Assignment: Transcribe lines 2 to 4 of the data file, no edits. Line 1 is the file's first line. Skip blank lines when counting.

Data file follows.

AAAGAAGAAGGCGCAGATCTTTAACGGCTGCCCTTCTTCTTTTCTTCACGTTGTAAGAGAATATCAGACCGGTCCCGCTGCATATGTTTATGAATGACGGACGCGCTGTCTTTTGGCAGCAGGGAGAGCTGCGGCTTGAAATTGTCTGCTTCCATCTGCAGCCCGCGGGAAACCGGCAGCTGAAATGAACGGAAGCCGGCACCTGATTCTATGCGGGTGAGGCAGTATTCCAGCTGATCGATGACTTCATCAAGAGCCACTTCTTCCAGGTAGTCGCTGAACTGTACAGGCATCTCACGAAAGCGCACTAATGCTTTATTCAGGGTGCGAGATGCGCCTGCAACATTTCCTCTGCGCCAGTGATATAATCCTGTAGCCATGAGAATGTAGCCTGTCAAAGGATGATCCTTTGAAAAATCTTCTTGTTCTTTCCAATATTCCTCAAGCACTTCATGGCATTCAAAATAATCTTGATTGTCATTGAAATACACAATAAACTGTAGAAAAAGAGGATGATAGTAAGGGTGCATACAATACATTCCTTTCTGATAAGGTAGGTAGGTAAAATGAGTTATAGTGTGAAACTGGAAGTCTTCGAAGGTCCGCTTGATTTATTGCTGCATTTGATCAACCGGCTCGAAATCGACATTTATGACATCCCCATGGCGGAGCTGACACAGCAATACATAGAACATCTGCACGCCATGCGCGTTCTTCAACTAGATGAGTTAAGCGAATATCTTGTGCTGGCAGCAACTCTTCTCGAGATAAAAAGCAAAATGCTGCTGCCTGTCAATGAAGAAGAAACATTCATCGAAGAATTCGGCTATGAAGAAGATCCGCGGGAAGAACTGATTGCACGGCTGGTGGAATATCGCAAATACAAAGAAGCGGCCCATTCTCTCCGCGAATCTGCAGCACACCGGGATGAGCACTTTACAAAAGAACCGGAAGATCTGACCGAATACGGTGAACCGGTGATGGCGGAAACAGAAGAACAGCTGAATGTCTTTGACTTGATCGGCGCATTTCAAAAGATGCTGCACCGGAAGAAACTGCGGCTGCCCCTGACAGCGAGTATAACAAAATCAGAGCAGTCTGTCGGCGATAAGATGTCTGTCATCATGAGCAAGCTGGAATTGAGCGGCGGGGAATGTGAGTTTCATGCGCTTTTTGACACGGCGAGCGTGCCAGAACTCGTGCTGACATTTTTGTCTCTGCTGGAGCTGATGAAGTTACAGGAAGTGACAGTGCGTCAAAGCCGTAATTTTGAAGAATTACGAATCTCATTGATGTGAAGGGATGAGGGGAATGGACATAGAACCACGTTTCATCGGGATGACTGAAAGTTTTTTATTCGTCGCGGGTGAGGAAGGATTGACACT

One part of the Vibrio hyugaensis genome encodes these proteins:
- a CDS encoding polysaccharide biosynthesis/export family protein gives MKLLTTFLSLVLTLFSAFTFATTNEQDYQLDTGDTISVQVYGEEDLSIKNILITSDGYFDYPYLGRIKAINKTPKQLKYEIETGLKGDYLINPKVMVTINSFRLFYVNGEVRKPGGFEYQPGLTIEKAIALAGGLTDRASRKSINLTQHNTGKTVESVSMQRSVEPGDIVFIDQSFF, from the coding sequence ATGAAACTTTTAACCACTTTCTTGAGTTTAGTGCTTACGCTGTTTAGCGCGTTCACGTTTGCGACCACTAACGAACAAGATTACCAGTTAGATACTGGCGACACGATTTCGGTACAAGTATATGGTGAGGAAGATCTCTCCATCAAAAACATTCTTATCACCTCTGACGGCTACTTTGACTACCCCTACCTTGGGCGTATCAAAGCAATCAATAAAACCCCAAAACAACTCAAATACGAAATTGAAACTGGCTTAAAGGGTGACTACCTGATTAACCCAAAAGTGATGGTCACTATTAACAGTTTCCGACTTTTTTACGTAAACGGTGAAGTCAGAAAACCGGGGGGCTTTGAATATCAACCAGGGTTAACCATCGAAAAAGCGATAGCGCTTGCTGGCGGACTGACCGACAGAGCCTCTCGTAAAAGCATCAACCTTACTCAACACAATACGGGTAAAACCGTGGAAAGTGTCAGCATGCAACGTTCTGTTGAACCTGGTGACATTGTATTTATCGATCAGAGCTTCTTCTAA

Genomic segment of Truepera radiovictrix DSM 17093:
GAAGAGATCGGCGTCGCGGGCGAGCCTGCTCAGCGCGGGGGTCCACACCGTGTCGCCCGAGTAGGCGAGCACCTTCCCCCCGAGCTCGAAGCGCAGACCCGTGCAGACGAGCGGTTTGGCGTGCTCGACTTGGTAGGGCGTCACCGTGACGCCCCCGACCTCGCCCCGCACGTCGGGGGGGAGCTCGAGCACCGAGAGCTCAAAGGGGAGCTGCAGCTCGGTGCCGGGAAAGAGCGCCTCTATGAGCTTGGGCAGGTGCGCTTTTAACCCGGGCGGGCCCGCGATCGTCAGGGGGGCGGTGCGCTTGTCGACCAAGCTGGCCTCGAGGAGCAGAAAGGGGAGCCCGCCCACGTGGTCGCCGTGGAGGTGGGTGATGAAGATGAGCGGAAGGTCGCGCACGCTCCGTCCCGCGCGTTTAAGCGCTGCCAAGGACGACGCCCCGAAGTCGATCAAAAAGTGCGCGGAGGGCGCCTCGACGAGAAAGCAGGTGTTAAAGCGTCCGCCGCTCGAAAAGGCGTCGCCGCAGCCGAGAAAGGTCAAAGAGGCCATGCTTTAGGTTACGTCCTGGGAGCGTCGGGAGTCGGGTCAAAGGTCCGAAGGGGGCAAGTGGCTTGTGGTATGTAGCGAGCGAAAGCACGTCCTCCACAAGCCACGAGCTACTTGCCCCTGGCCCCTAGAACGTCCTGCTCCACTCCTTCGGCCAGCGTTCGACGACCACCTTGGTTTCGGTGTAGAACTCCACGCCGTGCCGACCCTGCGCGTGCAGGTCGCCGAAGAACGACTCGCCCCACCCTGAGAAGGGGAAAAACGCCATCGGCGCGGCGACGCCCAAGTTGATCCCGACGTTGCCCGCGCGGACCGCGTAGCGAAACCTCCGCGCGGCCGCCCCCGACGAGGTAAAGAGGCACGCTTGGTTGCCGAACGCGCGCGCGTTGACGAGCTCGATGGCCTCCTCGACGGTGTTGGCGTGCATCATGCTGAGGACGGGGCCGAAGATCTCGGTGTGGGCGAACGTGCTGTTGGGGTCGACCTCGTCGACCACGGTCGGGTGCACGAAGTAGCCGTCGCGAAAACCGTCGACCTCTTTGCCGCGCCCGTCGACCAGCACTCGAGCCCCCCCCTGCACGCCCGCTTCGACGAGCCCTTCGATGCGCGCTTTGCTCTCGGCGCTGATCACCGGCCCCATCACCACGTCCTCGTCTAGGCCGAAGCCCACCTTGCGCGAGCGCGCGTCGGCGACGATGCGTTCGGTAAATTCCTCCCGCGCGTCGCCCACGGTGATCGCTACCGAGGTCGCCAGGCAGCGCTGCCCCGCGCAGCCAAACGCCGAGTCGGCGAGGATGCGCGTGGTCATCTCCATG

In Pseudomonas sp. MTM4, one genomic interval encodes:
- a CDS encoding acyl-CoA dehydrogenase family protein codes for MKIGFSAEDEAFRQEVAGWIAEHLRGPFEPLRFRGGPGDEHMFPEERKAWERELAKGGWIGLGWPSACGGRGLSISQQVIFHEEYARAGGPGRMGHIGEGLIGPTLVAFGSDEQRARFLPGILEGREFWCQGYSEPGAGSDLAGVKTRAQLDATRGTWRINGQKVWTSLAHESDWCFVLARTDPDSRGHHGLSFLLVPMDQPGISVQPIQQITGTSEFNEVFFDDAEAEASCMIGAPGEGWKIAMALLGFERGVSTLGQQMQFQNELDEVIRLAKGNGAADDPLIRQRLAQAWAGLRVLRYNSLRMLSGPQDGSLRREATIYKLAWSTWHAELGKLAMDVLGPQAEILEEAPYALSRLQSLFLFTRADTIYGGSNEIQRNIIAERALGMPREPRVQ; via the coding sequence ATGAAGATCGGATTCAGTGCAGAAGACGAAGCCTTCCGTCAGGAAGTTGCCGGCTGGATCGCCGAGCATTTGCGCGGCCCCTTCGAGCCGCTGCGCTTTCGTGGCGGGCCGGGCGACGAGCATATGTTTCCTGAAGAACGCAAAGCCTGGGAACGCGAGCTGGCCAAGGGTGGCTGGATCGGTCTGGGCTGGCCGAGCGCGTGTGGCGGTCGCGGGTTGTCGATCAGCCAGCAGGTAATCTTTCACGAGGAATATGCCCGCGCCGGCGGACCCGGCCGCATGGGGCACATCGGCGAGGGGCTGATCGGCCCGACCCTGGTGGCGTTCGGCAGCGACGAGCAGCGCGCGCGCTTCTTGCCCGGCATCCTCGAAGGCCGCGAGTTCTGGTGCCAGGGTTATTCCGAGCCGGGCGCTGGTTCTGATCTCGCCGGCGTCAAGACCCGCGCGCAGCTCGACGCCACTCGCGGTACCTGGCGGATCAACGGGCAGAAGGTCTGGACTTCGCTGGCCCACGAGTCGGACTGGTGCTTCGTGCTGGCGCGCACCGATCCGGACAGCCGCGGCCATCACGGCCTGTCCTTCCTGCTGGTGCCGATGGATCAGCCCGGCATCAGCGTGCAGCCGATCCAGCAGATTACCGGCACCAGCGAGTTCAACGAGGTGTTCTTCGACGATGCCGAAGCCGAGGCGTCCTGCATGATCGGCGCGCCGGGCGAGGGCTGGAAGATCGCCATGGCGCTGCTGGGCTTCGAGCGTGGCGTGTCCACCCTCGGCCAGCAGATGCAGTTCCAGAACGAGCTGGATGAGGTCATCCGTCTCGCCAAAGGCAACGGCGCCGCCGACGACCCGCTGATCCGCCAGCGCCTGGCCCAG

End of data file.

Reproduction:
One part of the Vibrio hyugaensis genome encodes these proteins:
- a CDS encoding polysaccharide biosynthesis/export family protein gives MKLLTTFLSLVLTLFSAFTFATTNEQDYQLDTGDTISVQVYGEEDLSIKNILITSDGYFDYPYLGRIKAINKTPKQLKYEIETGLKGDYLINPKVMVTINSFRLFYVNGEVRKPGGFEYQPGLTIEKAIALAGGLTDRASRKSINLTQHNTGKTVESVSMQRSVEPGDIVFIDQSFF, from the coding sequence ATGAAACTTTTAACCACTTTCTTGAGTTTAGTGCTTACGCTGTTTAGCGCGTTCACGTTTGCGACCACTAACGAACAAGATTACCAGTTAGATACTGGCGACACGATTTCGGTACAAGTATATGGTGAGGAAGATCTCTCCATCAAAAACATTCTTATCACCTCTGACGGCTACTTTGACTACCCCTACCTTGGGCGTATCAAAGCAATCAATAAAACCCCAAAACAACTCAAATACGAAATTGAAACTGGCTTAAAGGGTGACTACCTGATTAACCCAAAAGTGATGGTCACTATTAACAGTTTCCGACTTTTTTACGTAAACGGTGAAGTCAGAAAACCGGGGGGCTTTGAATATCAACCAGGGTTAACCATCGAAAAAGCGATAGCGCTTGCTGGCGGACTGACCGACAGAGCCTCTCGTAAAAGCATCAACCTTACTCAACACAATACGGGTAAAACCGTGGAAAGTGTCAGCATGCAACGTTCTGTTGAACCTGGTGACATTGTATTTATCGATCAGAGCTTCTTCTAA

Genomic segment of Truepera radiovictrix DSM 17093: